Bedknobs and Broomsticks has been a Disney film favourite since Angela Lansbury, David Tomlinson and children took to the air on a flying bed in 1971. Fifty years on, the story – and the bed – have, at last taken off onstage in a full-blown musical that’s now whizzing round the land.
Singing, dancing and magic spring up all along the way as fantasy adventures unfold when apprentice witch, Eglantine Price, reluctantly takes on three orphaned evacuees from war-torn London. Dianne Pilkington’s mature performance and fine singing create a credible, likeable Eglantine, firm, cool and reserved, yet ultimately fun-loving, warm and caring, while understudy Sam Lupton is a wonderfully engaging Emelius Browne, his singing voice, presence and delivery captivating as he transforms from fly-by-night charlatan magician into a responsible team player with self-belief. The younger children, Carrie and Paul, are more in that feisty, self-assured mode promoted amongst today’s kids rather than the wide-eyed, naive mode of children of yesteryear, while brother Charlie is a somewhat strange character concoction, being an awkward big-kid thirteen-year-old who dips into young Tommy Steele-chirpy-Cockney style which actually works nicely in a number like Negotiality, well sung by Conor O’Hara.
The superb musicianship of the orchestral players and the intricate subtleties and variety of Simon Hall’s orchestration are fabulous throughout, with exciting instrumental tones and textures from instruments that are more than double the number of players, as the musical journey takes us from percussive wartime London to glittering, undersea ballroom dances via all the different twists and turns of mood and atmosphere. The songs of the legendary Sherman Brothers (of Mary Poppins fame) are retained, supplemented by new ones from Neil Bartram, all providing buoyant numbers with moments of charm and sparkle, aided and abetted by strong singing all round.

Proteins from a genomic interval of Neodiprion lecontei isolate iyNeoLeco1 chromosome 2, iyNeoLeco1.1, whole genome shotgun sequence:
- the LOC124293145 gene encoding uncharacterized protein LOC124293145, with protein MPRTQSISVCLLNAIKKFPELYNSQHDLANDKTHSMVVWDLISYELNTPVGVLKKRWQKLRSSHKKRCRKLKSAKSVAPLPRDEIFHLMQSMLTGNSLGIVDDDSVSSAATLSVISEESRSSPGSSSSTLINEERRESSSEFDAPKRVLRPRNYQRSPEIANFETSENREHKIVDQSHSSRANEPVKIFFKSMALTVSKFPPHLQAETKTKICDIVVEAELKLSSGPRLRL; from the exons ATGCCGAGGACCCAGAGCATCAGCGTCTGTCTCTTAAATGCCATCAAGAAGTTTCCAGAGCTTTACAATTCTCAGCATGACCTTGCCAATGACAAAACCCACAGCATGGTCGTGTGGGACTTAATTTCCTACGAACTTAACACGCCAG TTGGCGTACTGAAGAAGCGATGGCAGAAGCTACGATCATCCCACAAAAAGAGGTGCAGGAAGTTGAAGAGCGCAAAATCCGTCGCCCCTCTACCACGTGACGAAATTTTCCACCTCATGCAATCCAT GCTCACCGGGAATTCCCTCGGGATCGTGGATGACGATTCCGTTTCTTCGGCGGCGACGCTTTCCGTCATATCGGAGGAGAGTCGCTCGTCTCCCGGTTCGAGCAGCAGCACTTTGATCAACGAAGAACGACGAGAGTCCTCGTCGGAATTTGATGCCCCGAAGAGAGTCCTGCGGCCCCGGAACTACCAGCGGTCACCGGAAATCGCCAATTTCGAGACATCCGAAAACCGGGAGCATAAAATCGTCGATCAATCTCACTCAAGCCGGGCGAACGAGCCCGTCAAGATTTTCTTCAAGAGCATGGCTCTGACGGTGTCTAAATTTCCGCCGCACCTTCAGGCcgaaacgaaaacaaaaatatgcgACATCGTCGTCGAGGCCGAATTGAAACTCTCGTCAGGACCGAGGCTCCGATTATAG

The ubiquitous ensemble is magnificent. An army of diverse, resplendent individuals create characters that endlessly propel props and shift scenery (clouds, trees, doors, door-frames, bits of train or bombed building, furnishings, barrows, luminous fish – you name it!) while they dance, puppeteer and sing, in fabulous choral blend, anything from angelic strains to eerie spirit tones, lit with firefly lights. The ensemble’s Portobello Road is the top hit of the show, full of nicely choreographed movement, hearty song, magnificent colour and glorious costumes.
With an added emphasis on introspection and the importance of self-belief and of sticking together through times of trauma, Brian Hill’s plotline is, at times, somewhat unwieldy and potentially confusing, and with each act over an hour long, some children (and/or adults) may flag along the way, so spectacle, magic and illusions need to be good. While huge numbers of walk-on scenery and props are constantly on the move and beautifully lit starry skies and silhouette skylines likewise provide visual stimulation, Jamie Harrison, meanwhile, co-director with Candice Edmunds, is in charge of the numerous (times ten) magic tricks and illusions (as in Harry Potter and The Accursed Child), some having bigger impact than others. Changing a person into a rabbit – and back – phew! – is pretty cool in anyone’s eyes, and when self-propelled shoes and boots get walking, swords dance in the air, and bewitched broomstick or big, old bed with glowing bed-knob flies on high, no strings attached, it can’t fail to impress. For th
ose who adore puppets there’s a jaunty, big-mouthed fish, a bear, a lion and a gangly secretary bird, all brought to life by their actor/singer/manipulators.
The show may not entirely rivet and gel from start to finish but engaging main characters, talented ensemble, superbly played music, constant visual spectacle and impressive illusions make for an enjoyable time.
Eileen Caiger Gray
Between now and next May the show tours to Glasgow, Birmingham, Aberdeen, Dartford, Leeds, Southampton, Edinburgh, Bristol, Cardiff, Leicester, Liverpool, Northampton, Plymouth, Salford, Dublin, Wolverhampton, Hull, Sunderland, Belfast.